Litto Gomez has never been afraid to experiment. From the oddly shaped El Jocko to the widely praised chisel shapes — not to mention his innovations with purely Dominican tobacco blends — Gomez has always been interested in the creation of something new and interesting for the cigar smoker.
The LG Diez Line was released in 2004 to celebrate La Flor Dominicana’s tenth anniversary. Following in the footsteps of the Fuentes, Diez decided to create a Dominican puro for the occasion. Never an easy feat, they nevertheless succeeded in growing a suitable wrapper on the Flor Dominicana farms in La Canela. Patience was required as they grew, cured, fermented, and aged the tobacco to perfection — in all it took five years before the blend for the LG Diez was ready.
The year before, 2003, marked the introduction of La Flor Dominicana’s most celebrated innovation: the Chisel. The story is that Litto was on his way to work one morning, chewing on a pyramid shaped cigar, and came to the realization that the flattened shape really felt good in his mouth. He arrived at the factory and gave his torcedors the challenge of creating a chisel shaped head. Ten months later, they succeeded.
“This way it goes into the mouth in a perfect way, very comfortable,” said Litto Gomez. “I think it even fits better than a torpedo or a pyramid. It also allows you to smoke a big ring gauge cigar without filling your mouth. After I made it and I smoked it, I discovered the way that it distributes smoke into your palate is fantastic.” (Cigar Aficionado, 2003)
The first chisels to enter the marketplace were the Double Ligeros, arguably the most powerful cigars commonly available when they hit the scene in 2003. (And even today they rival the saurian strength of the Opus X or Tatuaje Cojonu.) So it was natural to create a chisel for the full-bodied LG Diez line of Dominican puros as well.
The one I smoked for this review was from a 2006 box. This is important to know because La Flor Dominicana recently changed their approach to this blend; they are now blending them as annual “vintage” cigars that will change each year. This will reportedly release them from having to maintain the exact same flavor from year to year, a difficult task when all of the tobacco comes from one relatively small farm.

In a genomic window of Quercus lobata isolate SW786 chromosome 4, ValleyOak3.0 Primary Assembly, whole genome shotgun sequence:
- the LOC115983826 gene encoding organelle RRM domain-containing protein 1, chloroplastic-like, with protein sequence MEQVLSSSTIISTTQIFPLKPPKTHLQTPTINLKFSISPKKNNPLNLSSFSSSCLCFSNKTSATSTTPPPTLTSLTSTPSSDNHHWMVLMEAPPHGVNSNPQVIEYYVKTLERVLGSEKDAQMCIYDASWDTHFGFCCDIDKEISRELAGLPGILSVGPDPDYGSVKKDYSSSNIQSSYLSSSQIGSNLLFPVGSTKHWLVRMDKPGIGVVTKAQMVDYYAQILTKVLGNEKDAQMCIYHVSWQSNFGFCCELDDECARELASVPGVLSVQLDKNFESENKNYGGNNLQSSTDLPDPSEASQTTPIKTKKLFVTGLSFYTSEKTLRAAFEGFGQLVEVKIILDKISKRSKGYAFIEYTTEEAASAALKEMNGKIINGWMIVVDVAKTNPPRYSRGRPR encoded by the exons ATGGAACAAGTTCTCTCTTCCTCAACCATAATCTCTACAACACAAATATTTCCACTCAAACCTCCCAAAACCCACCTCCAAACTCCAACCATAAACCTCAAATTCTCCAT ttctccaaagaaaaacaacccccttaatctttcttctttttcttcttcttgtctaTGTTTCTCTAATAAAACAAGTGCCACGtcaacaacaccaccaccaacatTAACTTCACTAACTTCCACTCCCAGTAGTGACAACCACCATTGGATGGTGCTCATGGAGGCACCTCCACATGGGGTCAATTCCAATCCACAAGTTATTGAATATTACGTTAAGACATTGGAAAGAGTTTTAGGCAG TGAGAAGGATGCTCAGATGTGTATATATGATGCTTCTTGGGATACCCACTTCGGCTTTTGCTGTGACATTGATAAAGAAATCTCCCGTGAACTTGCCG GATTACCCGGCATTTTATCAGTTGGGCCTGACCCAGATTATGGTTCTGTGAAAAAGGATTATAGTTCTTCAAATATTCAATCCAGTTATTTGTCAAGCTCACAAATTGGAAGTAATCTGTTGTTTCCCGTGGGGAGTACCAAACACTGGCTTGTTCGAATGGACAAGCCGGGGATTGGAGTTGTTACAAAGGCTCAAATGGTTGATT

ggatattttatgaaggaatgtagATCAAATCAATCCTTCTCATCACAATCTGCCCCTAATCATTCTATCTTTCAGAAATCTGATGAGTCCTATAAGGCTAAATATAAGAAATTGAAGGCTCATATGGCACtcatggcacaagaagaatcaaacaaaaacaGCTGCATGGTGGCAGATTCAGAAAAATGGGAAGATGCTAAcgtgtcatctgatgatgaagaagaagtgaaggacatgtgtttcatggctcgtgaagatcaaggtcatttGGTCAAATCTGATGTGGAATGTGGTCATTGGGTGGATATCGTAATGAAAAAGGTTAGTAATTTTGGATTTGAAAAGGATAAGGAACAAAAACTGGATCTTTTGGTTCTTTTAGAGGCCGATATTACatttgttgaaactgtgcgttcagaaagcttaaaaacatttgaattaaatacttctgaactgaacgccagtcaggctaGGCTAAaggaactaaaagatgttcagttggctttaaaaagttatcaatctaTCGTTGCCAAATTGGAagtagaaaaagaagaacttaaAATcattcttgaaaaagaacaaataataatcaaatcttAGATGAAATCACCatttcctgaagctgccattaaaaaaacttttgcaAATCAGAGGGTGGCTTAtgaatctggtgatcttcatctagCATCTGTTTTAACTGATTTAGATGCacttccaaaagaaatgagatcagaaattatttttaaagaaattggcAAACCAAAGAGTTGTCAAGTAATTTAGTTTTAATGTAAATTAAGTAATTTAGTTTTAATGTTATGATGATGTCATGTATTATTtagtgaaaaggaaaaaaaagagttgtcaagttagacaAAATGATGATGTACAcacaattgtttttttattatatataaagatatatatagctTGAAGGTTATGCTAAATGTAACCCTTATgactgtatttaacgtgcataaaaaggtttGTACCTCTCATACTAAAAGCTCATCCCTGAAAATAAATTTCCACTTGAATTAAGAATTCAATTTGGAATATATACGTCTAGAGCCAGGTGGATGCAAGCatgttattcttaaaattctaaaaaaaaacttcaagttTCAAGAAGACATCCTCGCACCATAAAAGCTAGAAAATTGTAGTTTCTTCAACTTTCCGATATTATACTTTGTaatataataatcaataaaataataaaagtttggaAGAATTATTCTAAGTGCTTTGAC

The wrapper on this LG Diez puro is a beautiful colorado maduro, not quite rosado but golden brown. Several bumps and veins from the binder show through the slightly oily sheen of the wrapper, which gives it a rough, but still handsome appearance. The spike is perfectly formed and wrapped. I was a little worried about the wrapper at the head unraveling with a straight cut, but my worries were unfounded. It cut as easily as a torpedo, if not easier.
I had some difficulty getting this one to light evenly: after torching the foot for a good fifteen to twenty seconds it still lacked an even glow. With a little more work it finally came to life, but the wrapper on this cigar is not what I’d call a team player. On the other hand, it smolders with an exquisite and uniquely pungent aroma.
From reading other reviews I was prepared to be met with a Pepin-style fusillade of pepper, but I found that the first flavors from this cigar are more complex than that. The aroma is unusual and difficult to describe, but it’s equal parts leather and spice with an extremely smooth and creamy texture. I once remember laughing at a Russian cigar review that described a tobacco flavor as “animal,” but I think that might just be the descriptor I’m looking for here.
The flavor, as well as the power of this cigar gathers strength into the second third. Strong earthy tobacco flavors begin to cloud the complexity that I experienced in the first section. I can still detect a little woodiness, but the pepper starts to take over at this point and the finish lengthens considerably.
The last section — the last section for me anyway — is extremely intense. The dark spicy finish overpowers everything and I can’t taste much else. Letting the butt cool in the ashtray for a while helps a little. When I pick it up again I can still pick out the sweet pungency of the wrapper, but when I take another puff that subtlety disappears in a flood of pepper.
The ash on this cigar is a little crumbly and actually blew off when I purged the cigar in the last section. The burn problems I experienced at the start improved over the course of the smoke, but were never entirely resolved. Keep your lighter handy with this one.
The LG Diez Chisel is definitely a cigar everyone should experience at least once: the flavors here are as original as they are powerful. Retail prices hover around the ten dollar mark, so it’s not an everyday kind of smoke, but I think it’s worth the experience.
This Chisel is an A-ticket ride. Remember to buckle up!